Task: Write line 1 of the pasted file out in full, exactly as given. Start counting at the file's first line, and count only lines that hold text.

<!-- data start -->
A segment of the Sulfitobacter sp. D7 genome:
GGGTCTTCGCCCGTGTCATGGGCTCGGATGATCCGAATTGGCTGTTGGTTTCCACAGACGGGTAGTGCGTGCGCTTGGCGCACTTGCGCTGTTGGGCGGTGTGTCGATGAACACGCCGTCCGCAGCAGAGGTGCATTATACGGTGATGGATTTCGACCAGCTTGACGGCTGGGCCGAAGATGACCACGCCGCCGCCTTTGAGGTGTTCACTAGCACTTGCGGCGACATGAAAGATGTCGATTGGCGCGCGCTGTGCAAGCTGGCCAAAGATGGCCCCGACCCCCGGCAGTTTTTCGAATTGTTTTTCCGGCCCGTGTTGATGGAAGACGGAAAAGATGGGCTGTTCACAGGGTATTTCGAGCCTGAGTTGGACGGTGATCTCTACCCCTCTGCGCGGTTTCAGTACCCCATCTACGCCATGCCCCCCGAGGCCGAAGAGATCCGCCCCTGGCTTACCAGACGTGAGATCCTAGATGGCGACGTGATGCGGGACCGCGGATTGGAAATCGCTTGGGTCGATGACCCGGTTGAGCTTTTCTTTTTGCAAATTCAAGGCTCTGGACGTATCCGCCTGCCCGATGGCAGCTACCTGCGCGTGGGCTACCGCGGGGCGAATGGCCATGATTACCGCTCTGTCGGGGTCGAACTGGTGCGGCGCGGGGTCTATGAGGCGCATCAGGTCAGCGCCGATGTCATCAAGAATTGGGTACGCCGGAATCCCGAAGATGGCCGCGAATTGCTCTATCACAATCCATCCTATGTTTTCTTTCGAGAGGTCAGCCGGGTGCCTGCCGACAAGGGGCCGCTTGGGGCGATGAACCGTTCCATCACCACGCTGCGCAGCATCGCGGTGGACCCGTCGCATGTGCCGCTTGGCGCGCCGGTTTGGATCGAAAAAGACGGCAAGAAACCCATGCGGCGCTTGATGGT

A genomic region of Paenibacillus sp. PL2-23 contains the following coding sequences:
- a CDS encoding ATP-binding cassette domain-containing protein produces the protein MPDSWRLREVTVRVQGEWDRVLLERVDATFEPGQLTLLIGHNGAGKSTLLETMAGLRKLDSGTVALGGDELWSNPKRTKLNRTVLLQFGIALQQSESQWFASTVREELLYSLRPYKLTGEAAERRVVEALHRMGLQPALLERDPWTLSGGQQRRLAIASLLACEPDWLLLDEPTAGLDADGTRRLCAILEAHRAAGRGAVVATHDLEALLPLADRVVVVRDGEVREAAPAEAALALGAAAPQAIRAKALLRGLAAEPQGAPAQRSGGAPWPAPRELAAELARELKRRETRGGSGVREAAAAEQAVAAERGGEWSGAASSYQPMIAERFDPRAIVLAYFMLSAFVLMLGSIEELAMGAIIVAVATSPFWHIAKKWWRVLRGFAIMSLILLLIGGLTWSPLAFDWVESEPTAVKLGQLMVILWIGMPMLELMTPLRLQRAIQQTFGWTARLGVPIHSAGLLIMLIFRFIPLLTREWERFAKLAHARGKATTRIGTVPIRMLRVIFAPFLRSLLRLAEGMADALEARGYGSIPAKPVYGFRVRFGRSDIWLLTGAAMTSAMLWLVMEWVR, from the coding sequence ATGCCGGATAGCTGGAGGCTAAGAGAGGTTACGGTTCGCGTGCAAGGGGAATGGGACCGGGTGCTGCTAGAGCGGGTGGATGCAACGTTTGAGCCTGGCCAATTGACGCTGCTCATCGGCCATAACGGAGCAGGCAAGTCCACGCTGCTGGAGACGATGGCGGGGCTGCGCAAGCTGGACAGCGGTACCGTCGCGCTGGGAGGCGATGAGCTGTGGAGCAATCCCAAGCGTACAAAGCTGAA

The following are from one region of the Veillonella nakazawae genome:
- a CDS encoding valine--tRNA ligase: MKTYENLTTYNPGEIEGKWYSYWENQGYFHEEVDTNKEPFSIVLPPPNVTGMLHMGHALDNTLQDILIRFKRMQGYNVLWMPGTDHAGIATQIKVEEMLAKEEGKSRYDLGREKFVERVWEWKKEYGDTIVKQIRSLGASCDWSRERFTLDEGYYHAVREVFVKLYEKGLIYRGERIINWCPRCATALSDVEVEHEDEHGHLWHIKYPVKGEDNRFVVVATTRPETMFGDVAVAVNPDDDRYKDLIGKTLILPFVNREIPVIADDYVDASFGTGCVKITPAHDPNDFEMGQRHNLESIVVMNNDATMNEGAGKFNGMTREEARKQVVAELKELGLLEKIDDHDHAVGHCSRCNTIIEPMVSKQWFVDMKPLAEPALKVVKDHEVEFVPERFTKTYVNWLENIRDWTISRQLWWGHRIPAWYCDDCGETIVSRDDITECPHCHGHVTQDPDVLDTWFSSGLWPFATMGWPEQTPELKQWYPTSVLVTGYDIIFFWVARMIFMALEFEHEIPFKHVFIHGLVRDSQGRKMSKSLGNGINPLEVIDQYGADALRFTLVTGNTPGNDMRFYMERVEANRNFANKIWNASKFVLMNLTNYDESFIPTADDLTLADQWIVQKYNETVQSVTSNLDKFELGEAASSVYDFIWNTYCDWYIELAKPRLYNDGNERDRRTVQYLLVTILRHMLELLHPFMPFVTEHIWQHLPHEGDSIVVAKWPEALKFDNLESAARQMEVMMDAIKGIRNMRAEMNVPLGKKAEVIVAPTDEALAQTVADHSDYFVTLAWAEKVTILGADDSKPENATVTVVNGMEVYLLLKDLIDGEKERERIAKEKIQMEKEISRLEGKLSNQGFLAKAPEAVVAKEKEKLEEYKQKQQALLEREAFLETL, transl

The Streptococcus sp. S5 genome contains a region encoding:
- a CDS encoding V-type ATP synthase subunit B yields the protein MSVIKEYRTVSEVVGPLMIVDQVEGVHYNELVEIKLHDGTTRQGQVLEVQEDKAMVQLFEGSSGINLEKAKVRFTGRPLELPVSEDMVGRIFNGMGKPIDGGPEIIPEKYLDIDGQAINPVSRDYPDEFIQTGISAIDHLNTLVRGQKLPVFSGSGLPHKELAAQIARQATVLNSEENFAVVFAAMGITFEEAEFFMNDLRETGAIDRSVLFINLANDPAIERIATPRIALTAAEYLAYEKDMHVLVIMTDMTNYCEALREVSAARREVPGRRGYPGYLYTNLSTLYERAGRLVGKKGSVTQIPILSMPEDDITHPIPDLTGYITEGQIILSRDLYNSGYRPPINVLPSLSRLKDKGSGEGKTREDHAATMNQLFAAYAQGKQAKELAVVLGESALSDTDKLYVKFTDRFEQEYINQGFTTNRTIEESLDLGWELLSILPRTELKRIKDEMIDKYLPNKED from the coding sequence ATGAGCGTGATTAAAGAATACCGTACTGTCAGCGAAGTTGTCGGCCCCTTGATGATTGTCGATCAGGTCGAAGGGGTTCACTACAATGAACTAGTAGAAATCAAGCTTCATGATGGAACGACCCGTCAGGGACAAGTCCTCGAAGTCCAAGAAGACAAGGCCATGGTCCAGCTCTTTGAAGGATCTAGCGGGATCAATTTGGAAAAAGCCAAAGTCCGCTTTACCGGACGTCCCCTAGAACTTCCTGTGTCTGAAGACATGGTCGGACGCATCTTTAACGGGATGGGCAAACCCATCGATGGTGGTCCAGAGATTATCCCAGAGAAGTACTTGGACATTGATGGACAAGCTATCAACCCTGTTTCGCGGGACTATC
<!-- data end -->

A segment of the Sulfitobacter sp. D7 genome: